Dave Thomson, a fifth-generation Hill End resident, shares his organic farm with his wife, painter Rebecca Wilson. The pair are quintessential Hill End residents – creative, industrious and with their fair share of stories about the historic village they call home.

    Photo Credit: Don Fuchs

    Off the road to Tambaroora, the Arch glints gold in the morning sun. Found in the Golden Gully, the imposing structure is just one of the strange formations made by the long-gone miners who worked the yellow ground.

    Photo Credit: Don Fuchs

    When artist Jeannie Littlewood moved to Hill End she brought with her Cocky Girl, a tame cockatoo aged in its mid-50s. 

    Photo Credit: Don Fuchs

    The streets of Hill End are quiet in the evenings, though when these buildings were first erected the town was deafened by the din of stamper batteries.

    Photo Credit: Don Fuchs

    Hill End has been painted by artists from far and wide – but it was 20th century painters Russel Drysdale and Donald Friend who first immortalised the town in Australian art.

    Photo Credit: Don Fuchs

    Pete Sparks mans the Royal Hotel bar, pouring drinks for a motley crowd of dusty shearers, local farmers and artists.

    Photo Credit: Don Fuchs

    Erected in 1872, the Royal Hotel once competed with twenty-eight other pubs for the custom of miners. Now it stands alone, the sole drinking establishment still open for business.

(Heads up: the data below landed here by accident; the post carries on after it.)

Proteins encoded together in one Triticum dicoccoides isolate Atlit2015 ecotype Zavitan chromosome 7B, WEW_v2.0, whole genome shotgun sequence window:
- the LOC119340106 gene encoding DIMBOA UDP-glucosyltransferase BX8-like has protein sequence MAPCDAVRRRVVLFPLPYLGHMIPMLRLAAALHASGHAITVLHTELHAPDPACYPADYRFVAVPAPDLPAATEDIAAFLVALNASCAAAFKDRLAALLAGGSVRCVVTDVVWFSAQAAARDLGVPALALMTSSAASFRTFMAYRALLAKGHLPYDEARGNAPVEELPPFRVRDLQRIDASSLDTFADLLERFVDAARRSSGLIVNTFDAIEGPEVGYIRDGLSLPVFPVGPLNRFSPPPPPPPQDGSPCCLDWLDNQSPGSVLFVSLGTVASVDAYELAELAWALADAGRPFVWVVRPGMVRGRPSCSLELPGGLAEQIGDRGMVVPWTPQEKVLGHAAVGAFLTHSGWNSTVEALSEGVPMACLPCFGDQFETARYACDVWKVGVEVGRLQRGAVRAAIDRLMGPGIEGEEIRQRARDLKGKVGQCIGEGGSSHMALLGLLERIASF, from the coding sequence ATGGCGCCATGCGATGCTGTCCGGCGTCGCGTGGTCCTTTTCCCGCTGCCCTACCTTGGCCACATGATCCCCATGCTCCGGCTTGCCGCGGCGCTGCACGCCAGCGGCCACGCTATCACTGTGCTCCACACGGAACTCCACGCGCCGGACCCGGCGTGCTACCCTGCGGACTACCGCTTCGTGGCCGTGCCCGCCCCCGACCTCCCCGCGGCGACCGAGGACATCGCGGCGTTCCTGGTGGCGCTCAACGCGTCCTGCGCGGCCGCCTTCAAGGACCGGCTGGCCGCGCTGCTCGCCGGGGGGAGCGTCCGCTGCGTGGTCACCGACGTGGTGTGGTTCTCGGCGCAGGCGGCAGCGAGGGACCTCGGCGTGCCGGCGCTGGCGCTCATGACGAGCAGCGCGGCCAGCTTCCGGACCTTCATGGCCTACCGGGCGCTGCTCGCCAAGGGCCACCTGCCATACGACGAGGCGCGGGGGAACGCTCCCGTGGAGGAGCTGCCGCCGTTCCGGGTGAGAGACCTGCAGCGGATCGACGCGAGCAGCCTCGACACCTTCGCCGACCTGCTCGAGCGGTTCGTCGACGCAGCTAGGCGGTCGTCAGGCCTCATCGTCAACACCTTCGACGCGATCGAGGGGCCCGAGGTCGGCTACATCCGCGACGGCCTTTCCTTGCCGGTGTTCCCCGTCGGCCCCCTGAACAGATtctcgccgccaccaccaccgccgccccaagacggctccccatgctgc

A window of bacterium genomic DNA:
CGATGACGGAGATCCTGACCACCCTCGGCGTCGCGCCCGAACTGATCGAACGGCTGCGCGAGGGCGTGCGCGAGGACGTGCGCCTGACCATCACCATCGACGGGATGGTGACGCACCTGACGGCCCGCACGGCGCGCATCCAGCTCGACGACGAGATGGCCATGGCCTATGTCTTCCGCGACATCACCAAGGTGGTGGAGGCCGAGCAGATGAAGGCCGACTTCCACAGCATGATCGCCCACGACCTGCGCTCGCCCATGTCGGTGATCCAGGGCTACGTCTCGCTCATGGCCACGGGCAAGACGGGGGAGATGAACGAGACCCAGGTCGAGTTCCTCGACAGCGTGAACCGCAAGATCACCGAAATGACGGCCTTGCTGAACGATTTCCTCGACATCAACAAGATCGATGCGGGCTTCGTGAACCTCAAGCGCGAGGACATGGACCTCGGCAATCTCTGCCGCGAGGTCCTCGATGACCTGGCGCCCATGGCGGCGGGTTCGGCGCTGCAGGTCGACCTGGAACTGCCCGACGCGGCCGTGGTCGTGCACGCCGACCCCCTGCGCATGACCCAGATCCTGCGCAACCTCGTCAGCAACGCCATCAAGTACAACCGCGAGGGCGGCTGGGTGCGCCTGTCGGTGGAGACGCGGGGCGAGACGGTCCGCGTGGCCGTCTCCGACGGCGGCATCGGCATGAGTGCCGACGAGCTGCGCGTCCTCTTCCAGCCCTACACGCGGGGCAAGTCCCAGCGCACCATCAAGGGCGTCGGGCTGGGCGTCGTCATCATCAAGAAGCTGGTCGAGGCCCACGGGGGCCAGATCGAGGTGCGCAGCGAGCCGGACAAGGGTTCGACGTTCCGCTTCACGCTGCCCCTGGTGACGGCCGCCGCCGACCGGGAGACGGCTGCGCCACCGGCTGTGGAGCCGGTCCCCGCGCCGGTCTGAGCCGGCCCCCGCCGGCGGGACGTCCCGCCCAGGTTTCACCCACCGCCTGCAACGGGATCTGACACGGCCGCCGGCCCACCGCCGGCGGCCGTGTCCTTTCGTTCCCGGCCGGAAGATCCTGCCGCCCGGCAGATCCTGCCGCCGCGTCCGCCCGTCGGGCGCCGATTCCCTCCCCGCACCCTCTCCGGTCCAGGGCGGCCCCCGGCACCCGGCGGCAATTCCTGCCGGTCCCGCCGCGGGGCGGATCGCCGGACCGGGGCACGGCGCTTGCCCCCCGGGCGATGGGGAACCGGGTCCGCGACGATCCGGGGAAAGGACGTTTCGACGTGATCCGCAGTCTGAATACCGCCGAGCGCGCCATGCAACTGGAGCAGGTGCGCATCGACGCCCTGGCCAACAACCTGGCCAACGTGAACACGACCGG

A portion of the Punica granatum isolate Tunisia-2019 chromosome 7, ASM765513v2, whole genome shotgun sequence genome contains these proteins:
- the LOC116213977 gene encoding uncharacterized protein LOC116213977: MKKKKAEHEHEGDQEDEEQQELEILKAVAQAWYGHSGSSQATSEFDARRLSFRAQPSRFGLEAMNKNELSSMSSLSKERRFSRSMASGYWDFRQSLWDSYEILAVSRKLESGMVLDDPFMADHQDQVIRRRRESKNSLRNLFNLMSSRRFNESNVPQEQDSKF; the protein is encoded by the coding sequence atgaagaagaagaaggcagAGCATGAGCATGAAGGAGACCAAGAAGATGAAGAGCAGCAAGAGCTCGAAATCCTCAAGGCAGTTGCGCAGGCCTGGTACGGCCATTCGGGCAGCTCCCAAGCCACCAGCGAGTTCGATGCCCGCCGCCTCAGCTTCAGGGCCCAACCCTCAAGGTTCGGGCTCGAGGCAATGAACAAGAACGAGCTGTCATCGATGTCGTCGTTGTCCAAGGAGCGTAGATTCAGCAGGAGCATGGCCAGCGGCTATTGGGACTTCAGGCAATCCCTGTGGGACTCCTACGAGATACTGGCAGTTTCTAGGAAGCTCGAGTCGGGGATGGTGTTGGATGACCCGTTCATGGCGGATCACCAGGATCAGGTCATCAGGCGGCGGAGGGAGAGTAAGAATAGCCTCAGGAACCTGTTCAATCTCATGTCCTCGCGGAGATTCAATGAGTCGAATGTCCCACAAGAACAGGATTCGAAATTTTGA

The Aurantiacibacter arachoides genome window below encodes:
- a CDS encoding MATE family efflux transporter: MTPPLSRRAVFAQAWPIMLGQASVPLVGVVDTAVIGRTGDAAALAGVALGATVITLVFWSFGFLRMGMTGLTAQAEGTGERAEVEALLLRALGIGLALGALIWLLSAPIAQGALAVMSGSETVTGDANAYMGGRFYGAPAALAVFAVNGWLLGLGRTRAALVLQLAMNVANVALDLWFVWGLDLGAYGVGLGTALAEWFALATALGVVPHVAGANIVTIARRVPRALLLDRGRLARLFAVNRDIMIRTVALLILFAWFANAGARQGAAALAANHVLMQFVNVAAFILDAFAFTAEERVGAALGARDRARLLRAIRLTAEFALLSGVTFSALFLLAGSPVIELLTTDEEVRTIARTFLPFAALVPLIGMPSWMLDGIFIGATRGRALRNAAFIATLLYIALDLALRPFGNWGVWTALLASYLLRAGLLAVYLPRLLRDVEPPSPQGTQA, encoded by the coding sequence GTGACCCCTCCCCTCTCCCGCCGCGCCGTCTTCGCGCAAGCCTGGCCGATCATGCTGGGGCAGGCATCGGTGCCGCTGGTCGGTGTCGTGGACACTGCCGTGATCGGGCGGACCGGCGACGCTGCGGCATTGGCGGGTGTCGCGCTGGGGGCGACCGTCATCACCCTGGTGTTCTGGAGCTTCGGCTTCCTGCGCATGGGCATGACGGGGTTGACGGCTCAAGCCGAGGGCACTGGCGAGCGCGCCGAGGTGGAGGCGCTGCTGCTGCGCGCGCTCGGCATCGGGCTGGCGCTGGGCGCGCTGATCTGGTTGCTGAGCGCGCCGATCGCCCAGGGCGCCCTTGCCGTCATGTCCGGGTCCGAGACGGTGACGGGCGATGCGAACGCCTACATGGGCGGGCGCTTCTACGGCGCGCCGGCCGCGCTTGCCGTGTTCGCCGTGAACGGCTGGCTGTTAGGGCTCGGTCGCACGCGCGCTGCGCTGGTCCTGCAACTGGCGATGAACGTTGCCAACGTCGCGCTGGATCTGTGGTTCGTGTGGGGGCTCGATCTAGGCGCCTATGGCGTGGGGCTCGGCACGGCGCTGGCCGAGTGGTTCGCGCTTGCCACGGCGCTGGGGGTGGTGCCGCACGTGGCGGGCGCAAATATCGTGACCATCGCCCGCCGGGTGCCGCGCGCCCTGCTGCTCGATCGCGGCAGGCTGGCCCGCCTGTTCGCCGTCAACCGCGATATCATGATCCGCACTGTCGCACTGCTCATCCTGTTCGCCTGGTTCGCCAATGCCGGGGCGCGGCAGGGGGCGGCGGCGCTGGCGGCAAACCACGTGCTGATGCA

Photo Credit: Don Fuchs

    The tombstones of Tambaroora Cemetery give a tragic insight into the lives and deaths of early miners and their families.

    Photo Credit: Don Fuchs

    You’re surrounded by ghosts in Hill End, says award-winning artist Rosemary Valadon, but her series Four Seasons pays homage to the abundance of life in the town.

    Photo Credit: Don Fuchs

    Landscape painter Luke Sciberras has always brought the outside world into the places he works and lives. Hill End locals warn us not to eat anything he offers – it might be roadkill, they say with a grin.

    Photo Credit: Don Fuchs

    Luke Sciberras reclines on a bed in his Hill End studio. Though he painted the town extensively when he first arrived, it’s now something more than a muse – a home.

    Photo Credit: Don Fuchs

    People, both locals and those from afar, have met to talk and drink at the Royal Hotel for more than a century. 

    Photo Credit: Don Fuchs

    Photographer Bill Moseley’s studio is filled with images captured by antiquarian processes as old as the 19th century building itself.

    Photo Credit: Don Fuchs

    School principal Chris Grossett fossicks for gold in his spare time, using cutting edge technologies to follow in the footsteps of those who founded the town. 

    Photo Credit: Don Fuchs

    It takes a roaring fire to warm potter Lino Alvarez’s huge studio, but he needs the space: he creates large ceramics for restaurants and homes the world-over.

    Photo Credit: Don Fuchs

GALLERY: Hill End, NSW

By AG STAFF | October 25, 2016

Once brought to life by one of NSW’s largest gold rushes, the now tiny town of Hill End has played a central role in Australia’s art world for generations. From Russel Drysdale to Brett Whiteley, Margaret Olley to John Olsen, Hill End has played muse to the best in the business. Today the tradition continues, with some of Australia’s foremost artists calling the town home. All photos by Don Fuchs. Read more about Hill End in AG#135, out now.